In Euclidean geometry one can compare distant vectors. The Greeks had no concept just like vectors but they could say that two line segments were parallel and the same length, which is good enough for our purposes. Newton implicitly adopted Euclidean geometry and it would have been amazing if he had considered anything else for there was no evidence available to him that Euclid’s geometry was inadequate, or indeed that any other geometry was possible. His first law seems to make sense only in a Euclidean framework. Kant took Euclidean geometry as a priori and made no distinction between the mathematical theory and any physical ramifications. Newton said:
Absolute space in its own nature, without relation to anything external, remains always similar and immovable
which suggests that vectors at different times could be compared.

That Newton would have said this seems prescient for those are the very points that Einstein had to discard in the presence of new physical evidence. Had Newton considered alternatives to these principles? The Greeks dealt with a timeless geometry and I don’t know whether they would have imagined comparing vectors at different times.

Ernst Mach thought that comparing vectors at different times was a murky concept. In particular he thought that an absolute direction in space was as bogus a concept as Galileo had shown an absolute place or even an absolute velocity to be. Few physicists were sympathetic with Mach in his day.

About 1860 Bernhard Riemann developed a purely mathematical theory of curved space, which was an elegant extension of Gauss’ theory of curved surfaces. On the surface of the Earth there is no satisfactory concept of comparing distant surface vectors. Saying that the wind is blowing the same direction in New York and Boston seems a reasonable claim, but saying the wind is in the same direction at very distant cities is murky. Riemann showed how to compare two vectors when a path between them is specified. Riemann thought that perhaps real 3D space was curved but he quoted no evidence.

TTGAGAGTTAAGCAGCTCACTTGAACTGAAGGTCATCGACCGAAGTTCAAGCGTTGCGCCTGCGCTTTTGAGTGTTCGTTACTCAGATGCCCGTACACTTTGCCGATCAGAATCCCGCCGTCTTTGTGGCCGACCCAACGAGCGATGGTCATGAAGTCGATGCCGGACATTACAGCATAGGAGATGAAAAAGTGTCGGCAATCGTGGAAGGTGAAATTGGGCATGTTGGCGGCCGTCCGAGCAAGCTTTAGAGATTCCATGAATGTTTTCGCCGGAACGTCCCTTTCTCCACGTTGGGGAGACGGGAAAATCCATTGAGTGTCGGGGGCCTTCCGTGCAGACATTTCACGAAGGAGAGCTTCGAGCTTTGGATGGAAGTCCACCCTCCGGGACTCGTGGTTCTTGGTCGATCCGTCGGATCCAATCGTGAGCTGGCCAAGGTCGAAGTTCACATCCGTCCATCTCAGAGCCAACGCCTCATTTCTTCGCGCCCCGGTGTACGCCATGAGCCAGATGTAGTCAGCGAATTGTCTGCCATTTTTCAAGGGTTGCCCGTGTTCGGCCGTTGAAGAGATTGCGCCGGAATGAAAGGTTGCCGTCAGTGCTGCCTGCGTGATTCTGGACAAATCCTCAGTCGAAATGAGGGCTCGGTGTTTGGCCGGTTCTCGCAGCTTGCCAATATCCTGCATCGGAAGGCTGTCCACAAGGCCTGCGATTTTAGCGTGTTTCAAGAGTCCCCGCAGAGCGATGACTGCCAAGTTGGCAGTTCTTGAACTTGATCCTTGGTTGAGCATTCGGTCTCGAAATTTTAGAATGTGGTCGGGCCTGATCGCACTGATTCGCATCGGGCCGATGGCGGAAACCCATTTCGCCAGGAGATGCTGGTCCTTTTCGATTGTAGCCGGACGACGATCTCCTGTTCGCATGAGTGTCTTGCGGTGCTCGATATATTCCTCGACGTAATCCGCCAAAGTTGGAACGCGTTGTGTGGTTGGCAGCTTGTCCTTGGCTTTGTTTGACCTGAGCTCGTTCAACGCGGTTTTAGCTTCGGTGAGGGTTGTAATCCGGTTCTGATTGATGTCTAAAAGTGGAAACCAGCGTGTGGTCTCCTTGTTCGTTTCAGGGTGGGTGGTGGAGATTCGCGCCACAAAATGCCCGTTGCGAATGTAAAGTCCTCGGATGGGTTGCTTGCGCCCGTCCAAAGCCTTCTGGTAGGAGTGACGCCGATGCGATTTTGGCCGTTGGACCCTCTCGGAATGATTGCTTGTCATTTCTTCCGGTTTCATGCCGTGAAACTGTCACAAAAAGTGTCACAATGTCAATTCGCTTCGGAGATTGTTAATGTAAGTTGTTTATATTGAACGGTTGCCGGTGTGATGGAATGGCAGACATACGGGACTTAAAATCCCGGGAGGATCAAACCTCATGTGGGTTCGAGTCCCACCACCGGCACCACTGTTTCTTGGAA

Einstein produced special relativity in 1905 but already knew that the theory contradicted itself. He struggled to make it consistent and succeeded only when he adopted the idea that space and time together formed a unified four dimensional whole, and that that whole was curved. This required the apparatus that Riemann had developed for the general curvature of n-dimensional space. It was noted that vectors at different times could not be compared for equality and the very meaning of “a gyroscope points in a constant direction” was brought into doubt. W. de Sitter predicted that a gyroscope which is carried in a path about a massive object would turn in the plane of the path.

Soon Lens and shortly thereafter Thirring noted that according to general relativity a spinning body would make a nearby gyroscope turn relative to a distant gyroscope, as Mach had suspected. It is due to the very shape of space near the spinning object. Einstein noted that Mach’s suspicion had been justified.

Stanford’s gravity probe B is an experiment designed to verify both of these effects. There are scheduled to present some preliminary results this April (2007).

As of the above report the de Sitter effect has been verified but the Lens Thirring effect, being much smaller, is still buried in unexpected polhode motions of gyroscopes. They plan to model these motions in order to retrieve the Lens Thirring effect.